Stuff Gay People Like: Being contrarian
March 1, 2012 | 11:00 am
(Updated: February 22, 2013 | 4:01 pm)
To a gay person, groups of people in complete agreement are scary. It’s what happens in a totalitarian state, a Catholic school, church, or worst of all, the suburbs. Since those places are all horrible, a gay person is committed to constantly come up with ways his opinions and political views are different from everybody else’s.
It goes without saying that gay people disagree with Republicans, religious conservatives and their own parents. It also goes without saying that arguing with those groups is a lost cause. So a gay man finds it in himself to meet entrenched opponents with a shrug and a sigh.
He’ll put his energy, instead, into disagreeing the most often and most passionately with other gay men.
It’s a chain reaction, starting whenever a gay man opens his mouth. The original point can be pretty much obvious – something everyone hearing it would believe wholeheartedly if only they had been the ones who said it first.
Yet, from the others, like a reflex, personas emerge: the contrarians. Contrarians have evolved beyond simple concepts like “makes sense” and “accurate” and look for ways that everyone, even if technically correct, is still wrong:
Statement: “You know, not all gay men are obsessed with sex.”
Response 1: “Even if they were, that would be OK.”
Response 2: “ALL men are obsessed with sex, gay or straight.”
Response 3: “That’s a stereotype. Being gay is about who you love.”
Response 4: “Just because someone likes sex doesn’t mean he’s ‘obsessed.’”
Response 5: “I’m obsessed with sex.”
Statement: “Rush Limbaugh is a Right-wing asshole.”
Response 1: “Both the far-Right and the far-Left are assholes.”
Response 2: “But that’s his free speech!”
Response 3: “Actually Rush’s politics are all for show, for the money.”
Response 4: “Why are you giving some irrelevant air head your attention?”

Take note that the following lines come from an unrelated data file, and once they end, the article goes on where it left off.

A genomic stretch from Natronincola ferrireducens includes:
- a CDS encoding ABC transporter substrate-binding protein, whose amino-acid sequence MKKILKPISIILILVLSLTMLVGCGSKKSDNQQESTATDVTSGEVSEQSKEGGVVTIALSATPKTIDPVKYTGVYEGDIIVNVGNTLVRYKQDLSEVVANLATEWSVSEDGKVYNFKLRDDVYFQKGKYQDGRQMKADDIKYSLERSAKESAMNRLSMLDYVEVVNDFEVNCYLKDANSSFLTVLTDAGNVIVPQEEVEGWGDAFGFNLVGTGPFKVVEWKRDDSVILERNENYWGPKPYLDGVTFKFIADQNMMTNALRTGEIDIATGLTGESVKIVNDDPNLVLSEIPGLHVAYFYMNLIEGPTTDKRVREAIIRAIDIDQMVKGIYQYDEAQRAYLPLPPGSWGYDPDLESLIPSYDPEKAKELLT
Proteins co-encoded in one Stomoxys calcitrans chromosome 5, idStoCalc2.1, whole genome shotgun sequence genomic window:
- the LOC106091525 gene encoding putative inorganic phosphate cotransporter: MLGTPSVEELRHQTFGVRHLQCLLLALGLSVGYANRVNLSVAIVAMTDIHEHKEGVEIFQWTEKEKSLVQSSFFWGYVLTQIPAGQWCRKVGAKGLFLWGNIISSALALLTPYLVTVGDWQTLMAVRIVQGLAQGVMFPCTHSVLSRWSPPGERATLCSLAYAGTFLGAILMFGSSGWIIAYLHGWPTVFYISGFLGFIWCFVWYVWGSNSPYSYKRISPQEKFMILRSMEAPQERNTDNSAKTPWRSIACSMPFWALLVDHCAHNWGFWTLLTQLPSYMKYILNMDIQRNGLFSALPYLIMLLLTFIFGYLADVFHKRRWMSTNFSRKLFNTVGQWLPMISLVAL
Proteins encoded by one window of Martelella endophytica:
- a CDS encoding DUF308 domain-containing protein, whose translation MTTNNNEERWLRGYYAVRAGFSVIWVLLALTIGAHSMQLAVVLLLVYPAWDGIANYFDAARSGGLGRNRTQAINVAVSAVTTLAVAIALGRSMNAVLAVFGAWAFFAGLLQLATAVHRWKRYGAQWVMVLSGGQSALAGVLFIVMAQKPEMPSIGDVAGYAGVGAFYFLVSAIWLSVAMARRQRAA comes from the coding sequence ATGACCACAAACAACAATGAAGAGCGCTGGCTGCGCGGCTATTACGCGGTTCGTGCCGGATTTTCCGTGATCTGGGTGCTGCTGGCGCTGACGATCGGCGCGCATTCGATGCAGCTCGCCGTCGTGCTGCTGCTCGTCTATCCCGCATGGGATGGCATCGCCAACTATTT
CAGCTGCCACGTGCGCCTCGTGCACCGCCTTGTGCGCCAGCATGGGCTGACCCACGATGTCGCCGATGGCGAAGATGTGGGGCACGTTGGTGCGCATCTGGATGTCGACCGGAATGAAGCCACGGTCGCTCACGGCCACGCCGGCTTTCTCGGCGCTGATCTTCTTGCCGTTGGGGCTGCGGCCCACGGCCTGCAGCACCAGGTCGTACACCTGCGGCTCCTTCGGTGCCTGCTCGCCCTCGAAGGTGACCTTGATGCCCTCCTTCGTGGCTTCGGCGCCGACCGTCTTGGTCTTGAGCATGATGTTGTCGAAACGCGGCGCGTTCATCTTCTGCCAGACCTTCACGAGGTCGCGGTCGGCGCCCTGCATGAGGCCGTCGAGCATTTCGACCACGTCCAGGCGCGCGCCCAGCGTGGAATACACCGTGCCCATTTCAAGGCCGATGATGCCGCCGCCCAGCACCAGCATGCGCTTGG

Response 5: “’Right-wing’ and ‘asshole’ was redundant.”
This has probably always been something gay men are good at, but it has become much more apparent since the invention of Facebook. There, people of all stripes, even straight folks, pride themselves at being able to poke holes in the logic of a status update:
Status: “The worst part about this low-carb diet is I really miss mashed potatoes!”
Response 1: “Why on Earth would you be on a low-carb diet? So unhealthy!”
Response 2: “Potatoes are gross.”
Being a contrarian is, at its heart, an emotional impulse. We know because we have that impulse. But contrarians are also contrary to themselves, and therefore believe their perspectives are based on intellectual superiority and rational nuance – they’ll be the most eager to argue with whoever seems the most passionate. We know because we do that too.
Self-appointed educators of an unphilosophical world, contrarians point out that personal expressions of feeling just take it too far and should take a step back.
Statement: “I’m sick to death of all these gay teen suicides caused by bullies!”
Response 1: “Kids will be kids. At some point we have to tell the ones who get bullied to grow thicker skin and be mature about it.”
Response 2: “Actually, in the grand scheme of things, more people die of cancer.”
You’d think the best way to battle contrarian is preemption: load each statement with nuances and caveats so they can’t offer them for you.
Statement: “Although there are other pressing issues to address, I am concerned about bullying and think we need a two fronted approach to educate perpetrators and teach victims social skills and strategies to deal with trauma.”
This will fail. Ask any politician; they all know that being forthcoming and transparent only gives the opposition more to criticize. And a contrarian will get so meta you’re head will spin: to give us a whole essay? And who’s “we?” By the way ‘two-fronted’ should have a hyphen.”
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